Comcast Is Now the Country's Second-Biggest Advertiser -- by One Measure at Least
Comcast Corp. clearly believes in advertising as a seller -- and a buyer. The nation's largest media company is now the second-largest U.S. ad spender, at least by one measure.
Comcast vaulted to No. 2 in U.S. measured-media ad spending last year after boosting measured spending 9.7% to $1.7 billion, according to WPP's Kantar Media, which tracks ad spending. That's up from the company's fifth-place showing the year before.
By Kantar's tally, Comcast last year ranked behind only perennial leader Procter & Gamble, whose 2012 measured-media spending in the U.S. totaled $2.8 billion.
It's not clear yet where Comcast will rank in Ad Age DataCenter's next 100 Leading National Advertisers report on June 24. The annual Ad Age ranking takes into account both measured media (such as TV, magazine ads and internet display ads) and unmeasured spending (including direct marketing, promotion and some unmeasured forms of digital media).
Comcast boosted 2012 ad spending for both its NBC Universal unit -- which includes NBC itself, cable networks and Universal Pictures -- and its Xfinity cable services.
Comcast previously said its worldwide advertising, marketing and promotion spending last year totaled $4.8 billion, up 9.6% on an estimated pro forma basis and factoring in the January 2011 purchase of a 51% stake in NBC Universal, according to Ad Age DataCenter. Comcast this month expects to complete the acquisition of General Electric's remaining 49% stake in NBC Universal.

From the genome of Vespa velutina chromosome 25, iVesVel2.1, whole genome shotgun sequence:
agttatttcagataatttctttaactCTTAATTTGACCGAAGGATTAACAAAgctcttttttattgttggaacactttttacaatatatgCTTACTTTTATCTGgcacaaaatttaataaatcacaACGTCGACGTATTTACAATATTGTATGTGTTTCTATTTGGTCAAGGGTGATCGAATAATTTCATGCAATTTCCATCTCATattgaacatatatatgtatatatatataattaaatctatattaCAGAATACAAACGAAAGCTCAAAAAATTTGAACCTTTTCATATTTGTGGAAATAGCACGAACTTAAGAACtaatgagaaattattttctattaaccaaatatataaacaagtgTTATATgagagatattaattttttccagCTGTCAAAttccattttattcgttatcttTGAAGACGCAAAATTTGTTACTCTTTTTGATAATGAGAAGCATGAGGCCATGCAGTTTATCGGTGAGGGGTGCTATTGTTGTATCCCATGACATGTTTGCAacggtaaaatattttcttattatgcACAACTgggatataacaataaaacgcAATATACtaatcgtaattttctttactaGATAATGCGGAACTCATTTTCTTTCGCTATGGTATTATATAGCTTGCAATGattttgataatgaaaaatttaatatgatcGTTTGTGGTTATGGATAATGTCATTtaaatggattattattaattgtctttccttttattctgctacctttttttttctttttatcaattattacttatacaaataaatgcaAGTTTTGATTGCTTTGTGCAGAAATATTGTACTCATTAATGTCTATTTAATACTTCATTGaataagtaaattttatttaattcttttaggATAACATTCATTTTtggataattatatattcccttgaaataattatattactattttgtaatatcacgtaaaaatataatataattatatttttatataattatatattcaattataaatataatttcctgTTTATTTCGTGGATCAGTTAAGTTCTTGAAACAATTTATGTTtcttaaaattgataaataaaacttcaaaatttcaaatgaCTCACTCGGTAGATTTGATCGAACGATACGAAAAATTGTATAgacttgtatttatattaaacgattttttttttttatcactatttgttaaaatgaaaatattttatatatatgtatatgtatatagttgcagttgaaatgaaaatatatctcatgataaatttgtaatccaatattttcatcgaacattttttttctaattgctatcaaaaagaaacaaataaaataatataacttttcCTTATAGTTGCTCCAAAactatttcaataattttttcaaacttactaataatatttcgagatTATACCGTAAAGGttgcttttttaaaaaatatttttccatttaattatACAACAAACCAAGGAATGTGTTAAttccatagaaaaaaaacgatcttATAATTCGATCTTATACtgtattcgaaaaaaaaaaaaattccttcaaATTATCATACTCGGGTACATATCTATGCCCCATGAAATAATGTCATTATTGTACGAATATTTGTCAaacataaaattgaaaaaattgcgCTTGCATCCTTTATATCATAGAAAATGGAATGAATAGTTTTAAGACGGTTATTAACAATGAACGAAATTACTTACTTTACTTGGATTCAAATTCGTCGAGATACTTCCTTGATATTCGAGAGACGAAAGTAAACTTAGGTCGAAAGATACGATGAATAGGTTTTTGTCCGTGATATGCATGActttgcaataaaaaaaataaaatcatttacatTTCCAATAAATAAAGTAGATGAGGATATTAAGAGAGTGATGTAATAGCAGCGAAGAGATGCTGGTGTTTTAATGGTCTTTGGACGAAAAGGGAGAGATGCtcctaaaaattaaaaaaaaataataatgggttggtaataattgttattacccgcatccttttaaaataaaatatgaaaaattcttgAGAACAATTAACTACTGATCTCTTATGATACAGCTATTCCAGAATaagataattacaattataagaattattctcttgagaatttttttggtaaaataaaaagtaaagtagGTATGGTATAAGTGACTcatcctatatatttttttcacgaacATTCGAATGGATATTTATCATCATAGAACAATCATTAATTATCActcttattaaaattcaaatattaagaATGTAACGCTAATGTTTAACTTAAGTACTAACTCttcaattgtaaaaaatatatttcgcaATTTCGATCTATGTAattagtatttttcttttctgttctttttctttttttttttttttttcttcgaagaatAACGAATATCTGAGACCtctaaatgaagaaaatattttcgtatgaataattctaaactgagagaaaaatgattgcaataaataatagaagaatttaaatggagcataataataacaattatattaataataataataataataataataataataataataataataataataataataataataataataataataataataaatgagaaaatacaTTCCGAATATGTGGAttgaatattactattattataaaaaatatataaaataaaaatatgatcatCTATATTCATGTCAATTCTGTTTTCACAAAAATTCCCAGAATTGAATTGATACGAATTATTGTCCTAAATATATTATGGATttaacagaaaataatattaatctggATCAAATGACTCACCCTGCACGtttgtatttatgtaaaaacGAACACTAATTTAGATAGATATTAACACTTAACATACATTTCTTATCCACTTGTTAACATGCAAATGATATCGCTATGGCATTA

P&G, GM and Verizon all cut their 2012 U.S. measured ad spending, according to Kantar Media. P&G and GM increased their stated 2012 worldwide ad spending; neither company breaks out U.S. ad spending. Verizon reduced its stated 2012 ad spending.
The one sure bet in Ad Age's upcoming LNA report: P&G once again will rank as the top U.S. ad spender.
The No. 2 LNA ranking is up for grabs. Comcast has a shot at that spot, but heavy unmeasured spending also could put GM or possibly AT&T into the second spot, according to early calculations by Ad Age DataCenter.